“The Internal Influencer”?

Updated: Aug 26

I once said that people only respond to greed or fear, and it looks like cloud migration is fuelled by both. Technically a cloud native UI is complex, and the opportunity to get something wrong is high, we have all heard the horror stories of unexpected invoices at the end of the month. This is not the fault of the cloud vendor, they are merely trying to provide as much flexibility to the client as possible, the problem lays with operatives without the appropriate level of expertise to really understand the architecture and the billing construct.


As a result, we now have comprehensive technical accreditation programmes for most of the largest cloud vendors, and along with the highest level of accreditation comes a hefty salary demand (and why not).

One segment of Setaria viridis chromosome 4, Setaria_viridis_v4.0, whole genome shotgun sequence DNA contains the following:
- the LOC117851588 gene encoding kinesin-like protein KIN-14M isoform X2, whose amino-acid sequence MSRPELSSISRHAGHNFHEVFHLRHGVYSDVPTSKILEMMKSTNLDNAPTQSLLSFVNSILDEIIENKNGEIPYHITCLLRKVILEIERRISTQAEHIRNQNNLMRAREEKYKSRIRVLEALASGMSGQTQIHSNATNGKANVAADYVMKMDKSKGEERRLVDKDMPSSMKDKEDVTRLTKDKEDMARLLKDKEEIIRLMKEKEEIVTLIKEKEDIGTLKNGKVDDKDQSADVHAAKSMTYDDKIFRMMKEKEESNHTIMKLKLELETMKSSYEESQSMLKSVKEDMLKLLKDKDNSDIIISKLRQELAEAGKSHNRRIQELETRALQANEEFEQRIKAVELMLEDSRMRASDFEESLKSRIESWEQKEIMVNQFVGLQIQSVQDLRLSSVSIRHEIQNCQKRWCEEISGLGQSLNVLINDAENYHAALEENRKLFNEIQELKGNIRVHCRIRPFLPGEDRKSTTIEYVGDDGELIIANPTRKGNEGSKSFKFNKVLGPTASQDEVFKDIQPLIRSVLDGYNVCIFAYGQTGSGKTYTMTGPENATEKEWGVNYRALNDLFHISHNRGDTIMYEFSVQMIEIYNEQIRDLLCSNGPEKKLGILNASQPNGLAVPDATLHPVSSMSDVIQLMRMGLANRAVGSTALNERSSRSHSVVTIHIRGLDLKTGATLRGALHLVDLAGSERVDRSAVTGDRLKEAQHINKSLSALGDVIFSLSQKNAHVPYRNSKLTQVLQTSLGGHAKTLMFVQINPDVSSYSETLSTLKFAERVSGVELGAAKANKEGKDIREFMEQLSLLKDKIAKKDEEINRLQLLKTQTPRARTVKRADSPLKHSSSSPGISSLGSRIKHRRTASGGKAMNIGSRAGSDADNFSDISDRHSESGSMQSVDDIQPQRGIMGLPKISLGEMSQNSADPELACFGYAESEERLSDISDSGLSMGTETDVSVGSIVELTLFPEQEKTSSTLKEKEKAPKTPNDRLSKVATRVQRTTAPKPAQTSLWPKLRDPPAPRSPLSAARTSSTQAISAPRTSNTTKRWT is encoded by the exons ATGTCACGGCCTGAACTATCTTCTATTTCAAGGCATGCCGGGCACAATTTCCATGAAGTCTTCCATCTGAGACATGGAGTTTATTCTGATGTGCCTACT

So, we now have an interesting conundrum, and is the tail now wagging the dog?


Does the business need public cloud or does the cloud architect want public cloud to maintain their hefty salary. If you have a relatively static workflow with little or no cyclical deltas then why would you put this into a dynamic billing construct, surely this would make sense to remain on a predictable cost model.


But what fun is that for a cloud architect, that is not going to allow them to hone their skills on the ever-changing cloud landscape, and the fear here is that that they will be left behind.


So now we have the biggest companies on the planet driving demand for their services through a bunch of internal influencers who get paid handsomely by the company that they work.


….genius

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